I’ve been thinking about … getting away.
We thought about it for a long time and then we did it. We got away over Christmas. I can’t say there weren’t any feelings of guilt at the thought of saying “I just can’t do this anymore,” at least the way I like to do it. That, of course, means all the cleaning, polishing, decorating, shopping and wrapping. Joe has taken on more and more responsibility for the cooking over the last few years so that has been a great help, but it was finally too much for him as well.
We thought about taking a cruise out of Baltimore but they were all about two weeks long and we wanted to be back by the New Year. We decided we could do one of our “Diners, Drive-Ins and Dives” road trips so, we made reservation at an Inn in Marietta, Georgia, near Atlanta, and headed south. We thought that was very clever of us, heading south, until we got there. Coldest Christmas on record. Snow, even. The normal, annual snowfall in the area is 1 inch and they saved it all for us.
We took our time on the road, driving by day and spending the night when we got tired. We listened to Casey Kasem play the songs of the ’50s, ’60s and ’70s and raised our voices when we knew all the words. Sometimes we just enjoyed the quiet. One thing we did notice was the number of tractor-trailers, of every shape and size on the interstate moving goods from one place to another. Hope that’s a good sign for the economy.
The Inn at Marietta was beautiful. We reserved a small efficiency apartment with its own private entrance. It made a good base of operations for some exploring. Marietta is bigger than I thought, about 60,000 people. We drove around town enjoying the Christmas decorations. There was one street where the residents had made 2-foot balls out of chicken wire, wrapped lights around them and put them in the trees on their properties. Great idea, I thought. Can’t wait to tell the people back home about this. And then there was the train. The tracks go through the heart of Marietta and the trains run on the hour, every hour. It didn’t take long to get used to the sound and it actually became pleasing to the ear.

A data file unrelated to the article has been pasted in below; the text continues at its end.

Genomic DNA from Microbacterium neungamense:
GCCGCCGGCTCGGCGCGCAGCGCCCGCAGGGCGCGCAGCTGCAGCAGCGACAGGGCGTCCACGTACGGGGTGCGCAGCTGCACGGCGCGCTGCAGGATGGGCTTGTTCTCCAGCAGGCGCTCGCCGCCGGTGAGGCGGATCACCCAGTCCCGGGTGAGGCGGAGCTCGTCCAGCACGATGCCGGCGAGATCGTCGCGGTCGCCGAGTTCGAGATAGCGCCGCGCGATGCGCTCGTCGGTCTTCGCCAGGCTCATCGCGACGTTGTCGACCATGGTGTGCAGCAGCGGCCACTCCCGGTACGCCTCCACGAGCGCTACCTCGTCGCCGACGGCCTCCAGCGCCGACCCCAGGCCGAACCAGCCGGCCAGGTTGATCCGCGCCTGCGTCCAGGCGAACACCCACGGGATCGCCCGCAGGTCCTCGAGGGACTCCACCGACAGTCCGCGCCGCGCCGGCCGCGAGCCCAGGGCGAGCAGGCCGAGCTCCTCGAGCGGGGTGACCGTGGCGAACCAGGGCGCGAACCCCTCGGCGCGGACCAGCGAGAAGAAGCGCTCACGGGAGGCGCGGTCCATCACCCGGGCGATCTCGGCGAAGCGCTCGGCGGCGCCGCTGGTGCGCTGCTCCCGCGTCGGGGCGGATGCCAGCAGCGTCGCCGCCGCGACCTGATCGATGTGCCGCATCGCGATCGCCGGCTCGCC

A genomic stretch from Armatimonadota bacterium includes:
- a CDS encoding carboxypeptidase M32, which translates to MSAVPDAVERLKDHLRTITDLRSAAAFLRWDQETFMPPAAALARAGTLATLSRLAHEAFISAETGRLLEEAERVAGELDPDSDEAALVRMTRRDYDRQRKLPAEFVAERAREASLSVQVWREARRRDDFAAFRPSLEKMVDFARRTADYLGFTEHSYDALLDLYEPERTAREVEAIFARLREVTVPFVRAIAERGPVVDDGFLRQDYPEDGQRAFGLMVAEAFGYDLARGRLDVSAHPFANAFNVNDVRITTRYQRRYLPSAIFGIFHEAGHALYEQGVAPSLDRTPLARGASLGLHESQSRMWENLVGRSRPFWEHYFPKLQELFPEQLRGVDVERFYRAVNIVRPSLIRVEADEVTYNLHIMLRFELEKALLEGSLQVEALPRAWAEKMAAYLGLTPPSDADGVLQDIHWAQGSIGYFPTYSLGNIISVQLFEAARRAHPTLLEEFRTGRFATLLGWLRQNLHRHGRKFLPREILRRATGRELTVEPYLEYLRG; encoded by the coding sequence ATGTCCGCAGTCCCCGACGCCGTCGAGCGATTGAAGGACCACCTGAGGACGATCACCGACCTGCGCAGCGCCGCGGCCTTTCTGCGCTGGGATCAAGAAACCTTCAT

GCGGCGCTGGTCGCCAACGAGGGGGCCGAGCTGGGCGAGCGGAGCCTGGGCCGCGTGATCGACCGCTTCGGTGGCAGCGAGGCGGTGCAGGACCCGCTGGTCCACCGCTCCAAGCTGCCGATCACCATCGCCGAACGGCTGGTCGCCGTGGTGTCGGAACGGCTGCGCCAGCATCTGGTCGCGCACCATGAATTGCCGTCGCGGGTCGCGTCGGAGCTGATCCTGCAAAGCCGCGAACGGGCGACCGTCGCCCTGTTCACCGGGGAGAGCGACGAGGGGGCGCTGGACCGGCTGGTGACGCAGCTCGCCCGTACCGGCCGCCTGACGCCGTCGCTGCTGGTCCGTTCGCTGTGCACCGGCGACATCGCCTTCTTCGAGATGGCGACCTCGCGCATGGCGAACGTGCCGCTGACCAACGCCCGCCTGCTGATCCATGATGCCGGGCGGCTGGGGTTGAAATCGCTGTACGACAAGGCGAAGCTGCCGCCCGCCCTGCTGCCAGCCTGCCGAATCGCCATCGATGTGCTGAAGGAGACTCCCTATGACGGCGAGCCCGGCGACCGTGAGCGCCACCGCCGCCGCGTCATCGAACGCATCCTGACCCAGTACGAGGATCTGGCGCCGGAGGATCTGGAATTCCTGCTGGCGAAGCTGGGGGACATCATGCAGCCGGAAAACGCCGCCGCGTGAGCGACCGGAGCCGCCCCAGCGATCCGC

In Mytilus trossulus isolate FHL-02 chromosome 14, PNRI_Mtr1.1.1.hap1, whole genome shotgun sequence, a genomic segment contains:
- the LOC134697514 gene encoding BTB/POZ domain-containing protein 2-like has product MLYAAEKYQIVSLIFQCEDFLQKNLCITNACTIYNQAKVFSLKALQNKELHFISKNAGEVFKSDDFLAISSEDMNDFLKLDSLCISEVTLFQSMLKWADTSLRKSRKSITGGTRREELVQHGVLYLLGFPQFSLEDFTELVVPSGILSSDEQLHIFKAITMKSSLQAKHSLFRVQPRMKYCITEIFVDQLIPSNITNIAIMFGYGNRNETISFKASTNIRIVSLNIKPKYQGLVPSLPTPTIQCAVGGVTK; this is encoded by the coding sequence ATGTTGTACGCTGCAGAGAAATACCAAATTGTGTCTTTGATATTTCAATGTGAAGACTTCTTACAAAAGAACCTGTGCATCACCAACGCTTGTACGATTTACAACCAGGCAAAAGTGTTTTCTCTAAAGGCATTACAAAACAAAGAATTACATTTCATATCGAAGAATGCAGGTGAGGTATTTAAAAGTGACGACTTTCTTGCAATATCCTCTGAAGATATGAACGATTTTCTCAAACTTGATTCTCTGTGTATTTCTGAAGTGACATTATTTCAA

One of the things on my “to do” list was a visit to the Booth Museum of American Western Art in Cartersville, Georgia. The museum was built by the same organization that built the Carroll Nonprofit Center here in Westminster and we were delighted with it. They have a huge collection of paintings, sculptures and artifacts, incredible to behold. I could swear that the large bronze sculptures of cowboys on bucking broncos were moving. We definitely need to go back again.
We took a trip into Atlanta one day and ate at a restaurant called Mary Mac’s Tea Room. Mary Mackenzie was widowed in World War II and had to fend for herself and her children. It went against southern tradition for a woman to open a restaurant but a Tea Room was fine. The fried green tomatoes were lovely and the service impeccable.
We took the long way home and got a taste of Nashville, Tennessee. We didn’t get to see a show but we did see the Honky Tonks on Broadway even though we had to beat our way through the bowl game traffic and a lot of downtown construction to do it. Final word? “There’s no place like home.”